Clapham Christian Classical School

Clapham Journal

Clapham Curriculum: the Ultimate “Living Book”

By Julie Reynolds, Director of Curriculum

“For the word of God is living and active, sharper than any two-edged sword, piercing to the division of soul and of spirit, of joints and of marrow, and discerning the thoughts and intentions of the heart.” Hebrews 4:12



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Hebrews describes the Bible as an active weapon the Lord uses in our lives and in the lives of others. In Ephesians, Paul, too, describes the “sword of the Spirit” as the Word of God.  To this point, a pastor suggested to me that without the Word of God, the Holy Spirit has little with which to work. This is the reason why using the Scripture itself as the Bible curriculum is so important at Clapham.


Many programs or other schools use a curriculum to instruct about the Bible, and, at Clapham, we too use storybook Bibles in our Explorers classes that expose the children to the stories of the Bible in easy to understand language. In Class 1 students begin to read the Bible directly using the Bible reading curriculum. This curriculum takes the entire Clapham community through the Bible in four years. The students begin to learn about the Bible through the words of the Bible. Not only can they describe the plagues of Egypt, but they read that God hardened Pharaoh’s heart. They can tell the details of Joseph’s coat of many colors, describe his journey through prisons to riches, and also repeat the faithfulness of God in Joseph’s words in Genesis 50:20, “As for you, you meant evil against me, but God meant it for good, to bring it about that many people should be kept alive, as they are today.” Clearly, they are learning not only about the Bible, but about God.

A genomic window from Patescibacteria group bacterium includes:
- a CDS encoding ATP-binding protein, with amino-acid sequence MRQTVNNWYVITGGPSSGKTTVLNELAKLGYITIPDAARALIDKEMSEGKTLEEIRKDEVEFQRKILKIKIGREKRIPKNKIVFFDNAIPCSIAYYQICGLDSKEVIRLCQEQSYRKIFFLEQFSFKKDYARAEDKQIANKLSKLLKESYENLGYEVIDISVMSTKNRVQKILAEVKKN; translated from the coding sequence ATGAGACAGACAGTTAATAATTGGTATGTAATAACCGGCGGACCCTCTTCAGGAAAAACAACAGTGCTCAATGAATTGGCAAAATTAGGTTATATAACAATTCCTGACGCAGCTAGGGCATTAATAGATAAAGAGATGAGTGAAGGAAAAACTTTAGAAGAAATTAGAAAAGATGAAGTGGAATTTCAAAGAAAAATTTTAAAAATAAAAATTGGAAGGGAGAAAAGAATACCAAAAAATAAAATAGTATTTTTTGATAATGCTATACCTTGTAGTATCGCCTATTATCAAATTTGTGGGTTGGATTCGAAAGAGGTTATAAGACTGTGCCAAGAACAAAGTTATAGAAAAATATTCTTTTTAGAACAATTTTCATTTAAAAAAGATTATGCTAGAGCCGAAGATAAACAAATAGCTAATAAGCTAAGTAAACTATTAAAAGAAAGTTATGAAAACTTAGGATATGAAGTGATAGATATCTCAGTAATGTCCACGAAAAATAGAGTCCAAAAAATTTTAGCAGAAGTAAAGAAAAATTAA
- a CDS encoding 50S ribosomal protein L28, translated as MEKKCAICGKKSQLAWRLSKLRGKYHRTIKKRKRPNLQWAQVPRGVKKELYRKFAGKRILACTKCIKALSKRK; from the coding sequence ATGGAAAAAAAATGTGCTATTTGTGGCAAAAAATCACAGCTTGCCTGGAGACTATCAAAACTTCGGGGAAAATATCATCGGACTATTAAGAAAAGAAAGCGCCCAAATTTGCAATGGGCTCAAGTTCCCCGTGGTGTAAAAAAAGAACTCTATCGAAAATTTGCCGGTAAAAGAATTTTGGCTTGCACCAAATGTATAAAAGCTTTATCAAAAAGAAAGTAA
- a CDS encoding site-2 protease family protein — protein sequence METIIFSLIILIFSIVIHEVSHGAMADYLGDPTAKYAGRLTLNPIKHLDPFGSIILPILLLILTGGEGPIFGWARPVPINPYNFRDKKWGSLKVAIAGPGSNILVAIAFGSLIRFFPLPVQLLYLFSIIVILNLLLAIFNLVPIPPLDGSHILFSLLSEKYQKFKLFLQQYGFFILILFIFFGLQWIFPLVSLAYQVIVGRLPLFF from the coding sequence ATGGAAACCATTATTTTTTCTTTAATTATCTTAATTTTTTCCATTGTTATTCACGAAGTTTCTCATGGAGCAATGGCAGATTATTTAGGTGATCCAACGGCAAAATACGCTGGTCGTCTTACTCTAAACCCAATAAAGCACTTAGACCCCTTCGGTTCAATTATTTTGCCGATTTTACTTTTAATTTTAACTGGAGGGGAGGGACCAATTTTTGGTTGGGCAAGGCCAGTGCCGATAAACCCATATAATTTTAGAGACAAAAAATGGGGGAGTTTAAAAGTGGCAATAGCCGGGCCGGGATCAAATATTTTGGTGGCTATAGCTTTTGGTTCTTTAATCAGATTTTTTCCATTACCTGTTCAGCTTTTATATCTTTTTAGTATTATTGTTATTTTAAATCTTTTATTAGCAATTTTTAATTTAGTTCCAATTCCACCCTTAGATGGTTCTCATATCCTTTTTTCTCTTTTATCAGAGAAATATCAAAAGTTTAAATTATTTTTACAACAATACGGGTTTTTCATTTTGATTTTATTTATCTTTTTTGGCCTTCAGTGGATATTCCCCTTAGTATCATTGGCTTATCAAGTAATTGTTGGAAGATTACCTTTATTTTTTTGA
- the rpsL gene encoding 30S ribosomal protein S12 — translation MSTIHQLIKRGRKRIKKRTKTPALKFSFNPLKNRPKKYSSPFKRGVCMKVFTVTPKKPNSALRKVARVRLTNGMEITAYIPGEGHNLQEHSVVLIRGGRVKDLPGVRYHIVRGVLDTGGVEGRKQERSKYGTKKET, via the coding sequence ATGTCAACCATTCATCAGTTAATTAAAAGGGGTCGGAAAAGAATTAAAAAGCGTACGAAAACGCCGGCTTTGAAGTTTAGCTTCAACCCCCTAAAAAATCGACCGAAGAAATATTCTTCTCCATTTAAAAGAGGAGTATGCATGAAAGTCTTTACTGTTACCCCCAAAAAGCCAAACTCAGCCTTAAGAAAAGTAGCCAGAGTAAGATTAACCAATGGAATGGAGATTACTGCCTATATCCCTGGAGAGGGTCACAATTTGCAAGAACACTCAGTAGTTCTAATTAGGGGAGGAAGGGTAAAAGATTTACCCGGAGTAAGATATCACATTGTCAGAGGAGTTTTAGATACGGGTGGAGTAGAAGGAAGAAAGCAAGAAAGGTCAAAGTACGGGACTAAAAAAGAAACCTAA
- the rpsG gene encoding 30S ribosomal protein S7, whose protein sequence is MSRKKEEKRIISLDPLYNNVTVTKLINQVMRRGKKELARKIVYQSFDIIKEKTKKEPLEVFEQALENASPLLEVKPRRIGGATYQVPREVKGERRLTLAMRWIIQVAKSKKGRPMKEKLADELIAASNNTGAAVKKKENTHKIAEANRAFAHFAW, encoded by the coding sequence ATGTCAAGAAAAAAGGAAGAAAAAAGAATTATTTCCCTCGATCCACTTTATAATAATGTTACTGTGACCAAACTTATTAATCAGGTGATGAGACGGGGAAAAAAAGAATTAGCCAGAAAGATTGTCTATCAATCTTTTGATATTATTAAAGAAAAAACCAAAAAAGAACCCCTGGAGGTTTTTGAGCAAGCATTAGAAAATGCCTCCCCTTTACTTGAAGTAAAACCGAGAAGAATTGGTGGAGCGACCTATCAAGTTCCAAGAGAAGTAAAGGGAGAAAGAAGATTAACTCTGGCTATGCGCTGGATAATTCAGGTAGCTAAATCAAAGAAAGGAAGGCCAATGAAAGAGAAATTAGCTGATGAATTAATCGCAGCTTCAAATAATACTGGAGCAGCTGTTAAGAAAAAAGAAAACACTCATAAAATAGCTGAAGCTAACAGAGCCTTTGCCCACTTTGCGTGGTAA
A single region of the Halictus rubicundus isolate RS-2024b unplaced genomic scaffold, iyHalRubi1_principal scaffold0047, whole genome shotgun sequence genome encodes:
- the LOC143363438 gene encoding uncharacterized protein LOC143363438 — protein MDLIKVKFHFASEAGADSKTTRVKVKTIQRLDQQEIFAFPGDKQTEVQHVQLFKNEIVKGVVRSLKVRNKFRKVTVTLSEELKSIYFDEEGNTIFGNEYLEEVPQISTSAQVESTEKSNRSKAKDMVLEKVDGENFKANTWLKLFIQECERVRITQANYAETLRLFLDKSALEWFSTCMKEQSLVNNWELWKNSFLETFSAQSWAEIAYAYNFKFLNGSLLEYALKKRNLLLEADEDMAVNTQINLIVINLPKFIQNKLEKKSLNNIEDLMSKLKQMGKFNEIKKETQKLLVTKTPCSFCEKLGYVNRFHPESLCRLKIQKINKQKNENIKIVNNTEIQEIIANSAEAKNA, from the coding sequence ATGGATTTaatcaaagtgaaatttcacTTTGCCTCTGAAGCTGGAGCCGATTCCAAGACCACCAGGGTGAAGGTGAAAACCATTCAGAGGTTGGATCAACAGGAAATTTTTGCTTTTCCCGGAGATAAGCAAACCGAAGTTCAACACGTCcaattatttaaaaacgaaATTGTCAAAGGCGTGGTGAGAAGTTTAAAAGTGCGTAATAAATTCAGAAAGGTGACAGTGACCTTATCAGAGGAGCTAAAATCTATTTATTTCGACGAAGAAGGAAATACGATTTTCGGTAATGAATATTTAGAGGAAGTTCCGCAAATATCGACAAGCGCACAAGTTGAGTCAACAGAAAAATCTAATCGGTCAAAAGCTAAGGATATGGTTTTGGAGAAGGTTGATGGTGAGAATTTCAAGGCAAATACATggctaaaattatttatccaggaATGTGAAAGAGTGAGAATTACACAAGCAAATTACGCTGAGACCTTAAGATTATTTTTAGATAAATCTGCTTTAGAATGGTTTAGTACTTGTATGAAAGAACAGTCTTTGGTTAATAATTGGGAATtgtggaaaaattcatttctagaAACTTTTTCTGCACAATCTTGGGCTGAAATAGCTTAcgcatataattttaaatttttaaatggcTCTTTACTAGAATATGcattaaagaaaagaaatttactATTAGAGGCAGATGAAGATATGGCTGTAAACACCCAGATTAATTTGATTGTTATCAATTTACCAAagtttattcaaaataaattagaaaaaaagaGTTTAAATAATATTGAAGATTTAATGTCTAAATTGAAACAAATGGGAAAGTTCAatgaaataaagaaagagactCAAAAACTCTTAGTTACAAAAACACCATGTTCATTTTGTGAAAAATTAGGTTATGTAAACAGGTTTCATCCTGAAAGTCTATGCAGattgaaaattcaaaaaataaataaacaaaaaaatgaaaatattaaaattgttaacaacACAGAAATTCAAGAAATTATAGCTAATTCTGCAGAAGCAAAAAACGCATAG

The modern classical and Christian movement describes the elementary years as the grammar stage, the years where the power of memory is keen. This then is the time to fill minds with the stories, characters, and places of the Scriptures. We find this is indeed descriptive of our students; even more, as children with the capacity to think and reason, time to discuss and ask questions about God and His Word is particularly important as well, and you will find this happening in Clapham’s classrooms at all levels. The questions change as the students get older; for example, in the middle years, discussion in Genesis will include a deeper discussion of the curse of Genesis 3:15 and further illustration of the Fall may be explored in the stories and characters that follow. God’s promise to Abraham can be traced through to the New Testament. Personal application and discipleship become natural outgrowths, and application of Biblical worldview connections become clearer in the analysis of literature and history as students mature.


On the community level, the practice of reading the Scriptures as a family sends a powerful message to our children. In Deuteronomy 6, the Lord commands us to have the Scripture always to hand, to literally wear it. Regular family Bible reading provides a basis for the cultivation of a habit of grace, the idea that our children can be nourished and encouraged by God’s word. As a family “previews” the next day’s in-class reading, a child’s heart is prepared to share in what the Spirit might teach him or her in the classroom as well. Parents are edified as well as they prepare and talk with their children about the most important words they can ever read.


In summary, Clapham considers the Bible to be a complete curriculum in and of itself, as it says in its own words: 


“All Scripture is breathed out by God and is profitable for teaching, for reproof, for correction, and for training in righteousness, that the man of God may be competent, equipped for every good work.” 

2 Timothy 3:16, 17


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